Michael Shulman takes Ricardo’s Comparative Advantage and turns it on its head to become The Theory of Comparative Resilience. You can read the whole blog here
These are his eight criteria by which to measure your community’s comparative resilience:
(1) Local Ownership – What percentage of jobs are in businesses owned by people living in your community? A high percentage means your community is relatively independent and will enjoy the high multiplier benefits of local businesses buying from one another. Local businesses have always been the building blocks of a successful economy, but now we can’t afford to get distracted by global businesses. Putting a penny into attracting an Amazon HQ—let alone a few billion dollars—rather than expanding locally owned businesses is the most counterproductive approach to economic development imaginable.
(2) Local Investment – To what extent are your residents investing in local businesses, projects, and people? Localizing purchasing patterns boosts prosperity but it’s not enough. Why invest in global companies, about which you know little and which leave you vulnerable to the whims of public markets, when you can make a higher return, with less risk, by investing in the merchants you love, or your city’s stormwater management system, or getting your son out of student loan debt?
(3) Economic Diversity – Is your economy diverse enough to meet the basic needs of residents? Put another way, how self-reliant is your economy? The more self-reliant you are – on local food, energy, water, and finance – the less global disruptions will matter. Diversity also boosts your local economic multipliers, which increases income, wealth, and jobs.
(4) Regeneration – Is your economy living within its natural means? We are already spending 70-80% of our family budgets on services, which is great news for sustainability, because most service businesses have light environmental footprints. But even for goods like food, water, wood, and paper, we will need to bring inputs of our diverse industries in line with what our local ecosystems can renewably provide.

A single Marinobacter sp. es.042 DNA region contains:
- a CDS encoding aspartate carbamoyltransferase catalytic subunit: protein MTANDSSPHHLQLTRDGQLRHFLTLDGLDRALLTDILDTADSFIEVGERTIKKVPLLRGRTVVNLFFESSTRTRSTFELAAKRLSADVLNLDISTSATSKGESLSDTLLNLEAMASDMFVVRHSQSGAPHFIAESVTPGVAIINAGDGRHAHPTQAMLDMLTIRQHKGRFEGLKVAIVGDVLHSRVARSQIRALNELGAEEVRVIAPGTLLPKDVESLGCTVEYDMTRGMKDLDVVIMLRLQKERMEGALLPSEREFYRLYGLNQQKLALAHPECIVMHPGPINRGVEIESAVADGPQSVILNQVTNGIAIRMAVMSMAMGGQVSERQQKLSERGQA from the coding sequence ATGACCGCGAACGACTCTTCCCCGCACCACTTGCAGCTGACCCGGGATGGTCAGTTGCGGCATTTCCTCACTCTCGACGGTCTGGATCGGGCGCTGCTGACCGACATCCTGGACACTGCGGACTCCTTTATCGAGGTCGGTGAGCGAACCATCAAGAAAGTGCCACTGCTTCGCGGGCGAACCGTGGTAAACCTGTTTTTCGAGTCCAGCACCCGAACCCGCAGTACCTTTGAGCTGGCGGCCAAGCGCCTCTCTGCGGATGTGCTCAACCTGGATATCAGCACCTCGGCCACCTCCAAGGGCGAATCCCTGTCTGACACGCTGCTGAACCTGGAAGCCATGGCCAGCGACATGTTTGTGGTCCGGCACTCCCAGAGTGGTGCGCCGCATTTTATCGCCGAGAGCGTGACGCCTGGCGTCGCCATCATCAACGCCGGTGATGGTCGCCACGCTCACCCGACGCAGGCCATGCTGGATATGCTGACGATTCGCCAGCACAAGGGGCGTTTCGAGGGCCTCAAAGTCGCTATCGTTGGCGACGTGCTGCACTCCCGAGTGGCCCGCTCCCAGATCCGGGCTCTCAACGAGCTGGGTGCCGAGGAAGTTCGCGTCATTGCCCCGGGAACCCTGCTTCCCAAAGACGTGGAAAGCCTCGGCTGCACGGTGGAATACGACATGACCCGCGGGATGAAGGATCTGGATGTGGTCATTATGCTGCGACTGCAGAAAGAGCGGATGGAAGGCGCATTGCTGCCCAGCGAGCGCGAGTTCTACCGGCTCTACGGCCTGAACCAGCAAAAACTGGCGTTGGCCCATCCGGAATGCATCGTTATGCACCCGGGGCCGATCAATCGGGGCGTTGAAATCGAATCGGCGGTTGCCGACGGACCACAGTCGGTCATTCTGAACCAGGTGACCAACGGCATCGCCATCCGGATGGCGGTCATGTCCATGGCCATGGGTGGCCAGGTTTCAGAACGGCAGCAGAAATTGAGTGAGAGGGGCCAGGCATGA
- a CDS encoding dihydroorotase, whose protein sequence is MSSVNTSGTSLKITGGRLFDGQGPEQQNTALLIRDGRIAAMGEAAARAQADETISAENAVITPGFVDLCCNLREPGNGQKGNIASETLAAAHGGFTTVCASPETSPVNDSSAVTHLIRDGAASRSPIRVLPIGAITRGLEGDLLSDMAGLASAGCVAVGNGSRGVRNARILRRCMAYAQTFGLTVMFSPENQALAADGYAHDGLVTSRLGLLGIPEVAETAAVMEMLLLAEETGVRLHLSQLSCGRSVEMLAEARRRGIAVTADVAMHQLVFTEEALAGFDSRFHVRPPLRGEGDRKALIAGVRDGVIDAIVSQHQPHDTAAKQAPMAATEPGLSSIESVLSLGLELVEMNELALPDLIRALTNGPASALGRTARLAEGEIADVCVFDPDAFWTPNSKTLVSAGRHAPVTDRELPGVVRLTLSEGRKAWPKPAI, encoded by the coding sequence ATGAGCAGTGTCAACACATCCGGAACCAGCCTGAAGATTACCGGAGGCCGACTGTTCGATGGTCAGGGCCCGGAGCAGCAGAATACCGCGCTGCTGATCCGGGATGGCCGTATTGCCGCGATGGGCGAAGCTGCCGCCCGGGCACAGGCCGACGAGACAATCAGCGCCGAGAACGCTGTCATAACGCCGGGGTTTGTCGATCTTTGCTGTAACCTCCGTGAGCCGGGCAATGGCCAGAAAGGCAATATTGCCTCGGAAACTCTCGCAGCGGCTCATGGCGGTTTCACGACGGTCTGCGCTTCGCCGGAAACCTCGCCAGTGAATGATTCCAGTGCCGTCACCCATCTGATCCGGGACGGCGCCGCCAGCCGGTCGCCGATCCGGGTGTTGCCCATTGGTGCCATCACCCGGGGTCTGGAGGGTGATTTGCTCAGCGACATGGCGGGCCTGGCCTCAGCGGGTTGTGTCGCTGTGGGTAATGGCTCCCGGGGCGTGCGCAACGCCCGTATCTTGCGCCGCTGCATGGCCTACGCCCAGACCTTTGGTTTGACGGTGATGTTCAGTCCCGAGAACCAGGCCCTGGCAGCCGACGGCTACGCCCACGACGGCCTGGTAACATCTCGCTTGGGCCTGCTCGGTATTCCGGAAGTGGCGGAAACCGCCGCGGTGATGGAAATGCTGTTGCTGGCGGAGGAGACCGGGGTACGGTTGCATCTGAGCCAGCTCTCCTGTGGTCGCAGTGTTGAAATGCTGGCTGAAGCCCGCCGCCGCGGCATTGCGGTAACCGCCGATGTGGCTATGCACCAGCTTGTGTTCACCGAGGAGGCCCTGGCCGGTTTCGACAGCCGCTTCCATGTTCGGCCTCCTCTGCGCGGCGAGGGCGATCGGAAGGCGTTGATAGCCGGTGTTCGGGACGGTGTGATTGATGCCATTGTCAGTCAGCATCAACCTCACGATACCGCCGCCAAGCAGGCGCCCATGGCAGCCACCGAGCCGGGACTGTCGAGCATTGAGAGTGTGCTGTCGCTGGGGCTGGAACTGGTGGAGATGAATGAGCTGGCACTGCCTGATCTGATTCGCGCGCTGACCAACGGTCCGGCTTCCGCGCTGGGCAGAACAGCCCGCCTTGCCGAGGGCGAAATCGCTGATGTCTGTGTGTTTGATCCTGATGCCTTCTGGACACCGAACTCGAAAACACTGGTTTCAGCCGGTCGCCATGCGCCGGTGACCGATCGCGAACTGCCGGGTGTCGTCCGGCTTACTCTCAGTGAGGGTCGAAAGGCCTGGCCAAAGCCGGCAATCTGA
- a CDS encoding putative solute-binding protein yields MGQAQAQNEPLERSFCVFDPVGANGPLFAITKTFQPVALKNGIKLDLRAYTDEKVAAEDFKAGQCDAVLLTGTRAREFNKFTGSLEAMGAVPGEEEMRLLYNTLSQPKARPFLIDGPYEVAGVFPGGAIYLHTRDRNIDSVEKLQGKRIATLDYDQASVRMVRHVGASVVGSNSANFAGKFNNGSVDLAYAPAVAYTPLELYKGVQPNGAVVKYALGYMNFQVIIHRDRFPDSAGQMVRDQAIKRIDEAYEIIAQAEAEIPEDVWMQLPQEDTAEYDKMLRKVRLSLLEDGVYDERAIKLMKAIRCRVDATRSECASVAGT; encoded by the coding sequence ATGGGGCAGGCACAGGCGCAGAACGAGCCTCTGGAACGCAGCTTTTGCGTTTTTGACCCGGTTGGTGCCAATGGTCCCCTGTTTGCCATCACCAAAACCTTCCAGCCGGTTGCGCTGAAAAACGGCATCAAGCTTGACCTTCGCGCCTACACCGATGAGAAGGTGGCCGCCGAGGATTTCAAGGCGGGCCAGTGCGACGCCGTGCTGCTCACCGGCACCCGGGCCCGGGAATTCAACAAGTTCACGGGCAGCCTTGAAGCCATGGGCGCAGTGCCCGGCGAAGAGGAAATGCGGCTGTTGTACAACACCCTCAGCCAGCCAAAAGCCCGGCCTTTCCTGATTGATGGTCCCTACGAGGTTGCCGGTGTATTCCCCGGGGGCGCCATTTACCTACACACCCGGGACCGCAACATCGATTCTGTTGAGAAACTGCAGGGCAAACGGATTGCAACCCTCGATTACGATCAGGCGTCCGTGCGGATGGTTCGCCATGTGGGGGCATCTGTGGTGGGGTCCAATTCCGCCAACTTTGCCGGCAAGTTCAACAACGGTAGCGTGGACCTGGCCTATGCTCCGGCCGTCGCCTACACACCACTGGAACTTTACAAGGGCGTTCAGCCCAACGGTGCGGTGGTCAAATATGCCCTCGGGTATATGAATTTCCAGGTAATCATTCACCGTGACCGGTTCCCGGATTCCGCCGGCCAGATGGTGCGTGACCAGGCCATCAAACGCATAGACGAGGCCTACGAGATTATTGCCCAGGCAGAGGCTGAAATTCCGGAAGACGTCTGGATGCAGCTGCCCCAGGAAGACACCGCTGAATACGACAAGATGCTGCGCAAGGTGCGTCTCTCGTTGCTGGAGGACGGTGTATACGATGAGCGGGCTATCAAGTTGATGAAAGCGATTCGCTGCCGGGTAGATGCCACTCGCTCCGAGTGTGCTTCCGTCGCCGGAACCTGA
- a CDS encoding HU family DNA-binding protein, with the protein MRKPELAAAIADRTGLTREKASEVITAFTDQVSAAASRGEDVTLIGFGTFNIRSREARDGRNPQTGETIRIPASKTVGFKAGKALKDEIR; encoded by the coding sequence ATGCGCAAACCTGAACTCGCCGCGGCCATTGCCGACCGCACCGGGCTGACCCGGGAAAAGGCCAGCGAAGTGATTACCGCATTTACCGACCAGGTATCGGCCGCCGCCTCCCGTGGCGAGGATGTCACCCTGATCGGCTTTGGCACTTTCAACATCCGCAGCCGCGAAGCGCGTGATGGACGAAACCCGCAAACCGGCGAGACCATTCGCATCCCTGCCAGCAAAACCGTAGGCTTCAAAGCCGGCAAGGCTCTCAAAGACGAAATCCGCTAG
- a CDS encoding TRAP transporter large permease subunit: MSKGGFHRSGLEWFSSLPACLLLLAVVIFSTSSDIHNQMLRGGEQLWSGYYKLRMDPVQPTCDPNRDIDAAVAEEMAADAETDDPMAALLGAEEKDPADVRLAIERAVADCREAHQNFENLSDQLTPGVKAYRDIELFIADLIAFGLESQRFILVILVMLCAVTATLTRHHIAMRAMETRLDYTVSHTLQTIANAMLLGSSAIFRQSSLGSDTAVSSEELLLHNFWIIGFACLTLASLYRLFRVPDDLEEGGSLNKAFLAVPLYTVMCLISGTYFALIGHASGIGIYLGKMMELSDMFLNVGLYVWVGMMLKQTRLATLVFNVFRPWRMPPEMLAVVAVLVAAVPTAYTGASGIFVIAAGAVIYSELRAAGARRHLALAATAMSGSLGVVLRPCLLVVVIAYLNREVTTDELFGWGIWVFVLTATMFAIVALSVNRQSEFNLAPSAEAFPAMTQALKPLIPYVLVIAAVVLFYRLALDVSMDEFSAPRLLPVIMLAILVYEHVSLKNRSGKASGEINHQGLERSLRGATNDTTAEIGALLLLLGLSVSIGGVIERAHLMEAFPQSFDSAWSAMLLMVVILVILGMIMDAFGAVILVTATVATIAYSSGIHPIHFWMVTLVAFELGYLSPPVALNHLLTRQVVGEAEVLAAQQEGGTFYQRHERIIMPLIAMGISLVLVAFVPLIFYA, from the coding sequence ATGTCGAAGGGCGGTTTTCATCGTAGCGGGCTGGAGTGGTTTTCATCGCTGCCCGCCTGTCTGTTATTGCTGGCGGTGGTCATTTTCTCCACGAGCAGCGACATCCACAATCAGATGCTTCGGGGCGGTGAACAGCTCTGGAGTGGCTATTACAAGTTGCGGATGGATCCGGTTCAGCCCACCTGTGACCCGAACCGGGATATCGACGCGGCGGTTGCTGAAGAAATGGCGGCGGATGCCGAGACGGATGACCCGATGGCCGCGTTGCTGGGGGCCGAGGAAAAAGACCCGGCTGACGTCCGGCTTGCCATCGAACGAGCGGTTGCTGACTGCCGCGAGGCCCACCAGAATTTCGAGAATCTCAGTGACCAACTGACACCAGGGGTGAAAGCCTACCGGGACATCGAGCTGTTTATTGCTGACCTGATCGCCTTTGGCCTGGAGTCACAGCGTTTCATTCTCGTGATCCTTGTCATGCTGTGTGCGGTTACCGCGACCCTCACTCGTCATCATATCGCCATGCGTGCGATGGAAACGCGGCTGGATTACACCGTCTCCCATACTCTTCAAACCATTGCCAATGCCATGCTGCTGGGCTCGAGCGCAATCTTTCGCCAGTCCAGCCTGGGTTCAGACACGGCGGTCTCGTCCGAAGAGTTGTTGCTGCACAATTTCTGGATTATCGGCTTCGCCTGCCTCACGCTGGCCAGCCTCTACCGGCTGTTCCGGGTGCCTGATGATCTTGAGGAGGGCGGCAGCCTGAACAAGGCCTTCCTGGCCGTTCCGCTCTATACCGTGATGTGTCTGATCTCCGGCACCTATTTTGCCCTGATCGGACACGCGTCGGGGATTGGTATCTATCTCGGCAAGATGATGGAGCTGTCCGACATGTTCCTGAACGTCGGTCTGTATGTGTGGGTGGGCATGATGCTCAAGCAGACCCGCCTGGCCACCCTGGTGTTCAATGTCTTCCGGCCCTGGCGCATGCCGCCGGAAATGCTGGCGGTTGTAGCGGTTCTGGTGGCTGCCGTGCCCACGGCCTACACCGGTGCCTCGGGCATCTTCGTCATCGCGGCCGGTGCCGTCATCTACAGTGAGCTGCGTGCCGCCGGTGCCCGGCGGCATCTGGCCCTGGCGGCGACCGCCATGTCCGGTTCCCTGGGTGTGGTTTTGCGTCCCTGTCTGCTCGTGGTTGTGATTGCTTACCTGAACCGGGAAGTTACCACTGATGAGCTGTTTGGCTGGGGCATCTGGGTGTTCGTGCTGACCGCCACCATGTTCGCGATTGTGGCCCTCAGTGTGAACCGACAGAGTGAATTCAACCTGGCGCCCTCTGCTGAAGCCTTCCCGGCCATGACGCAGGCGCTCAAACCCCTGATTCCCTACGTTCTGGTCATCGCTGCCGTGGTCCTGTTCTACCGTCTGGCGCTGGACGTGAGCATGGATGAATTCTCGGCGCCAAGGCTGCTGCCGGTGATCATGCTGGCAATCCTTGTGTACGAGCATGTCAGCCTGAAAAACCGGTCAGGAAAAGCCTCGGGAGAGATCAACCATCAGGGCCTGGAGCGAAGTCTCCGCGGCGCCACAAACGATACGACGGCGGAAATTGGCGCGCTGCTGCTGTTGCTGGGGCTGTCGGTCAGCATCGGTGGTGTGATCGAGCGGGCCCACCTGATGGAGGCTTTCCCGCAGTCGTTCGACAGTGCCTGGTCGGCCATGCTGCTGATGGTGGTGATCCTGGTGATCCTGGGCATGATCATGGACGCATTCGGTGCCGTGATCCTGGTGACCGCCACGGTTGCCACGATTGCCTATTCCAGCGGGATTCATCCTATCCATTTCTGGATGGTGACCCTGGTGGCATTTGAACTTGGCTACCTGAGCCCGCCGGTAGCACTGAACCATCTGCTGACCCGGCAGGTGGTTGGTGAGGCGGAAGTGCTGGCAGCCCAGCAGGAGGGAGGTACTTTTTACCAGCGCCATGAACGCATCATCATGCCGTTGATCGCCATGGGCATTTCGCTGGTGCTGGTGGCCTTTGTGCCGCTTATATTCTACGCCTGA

(5) Innovation – To what extent are you fostering local innovation? The key to economic dynamism is entrepreneurship. Is every person in your community with a great business idea, especially young people, able to find the capital, people, space, and partnerships needed to succeed? The proliferation of incubators, maker spaces, and shared workspaces are among the many tools communities can deploy realize this objective.
(6) Social Equity – Is your community economy leaving no one behind, irrespective of race, gender, ethnicity, and so forth? Look out for blind spots in your economic-development strategy. One reason to embrace locally owned businesses is that we know, thanks to studies by the Federal Reserve, that communities with high densities of local business have higher per capita incomes and less inequality. Entrepreneurship and workforce development programs should focus on those who most need inclusion. This means embracing social inventions like worker cooperatives, community land trusts, and Time Dollar systems.
(7) Connectivity – To what extent is your community cosmopolitan and connected with the rest of the world? Are your businesses learning from their peers elsewhere? Are your policymakers? Those connections—especially with people, culture, and knowledge—will allow you to take advantage of the best of what the world offers, without becoming dangerously dependent on it. When other communities get in trouble, your connections will enable you to offer help. When you get in trouble, they can help you.
(8) Social Performance of Business – Are all your businesses embracing the principles above? How many, for example, are measuring their performance through tools like the B-Corp assessment? Those businesses that are monitoring their social performance with respect to their workers and other stakeholders and are steadily trying to improve it should be recognized and rewarded, and their practices shared and spread with other local businesses.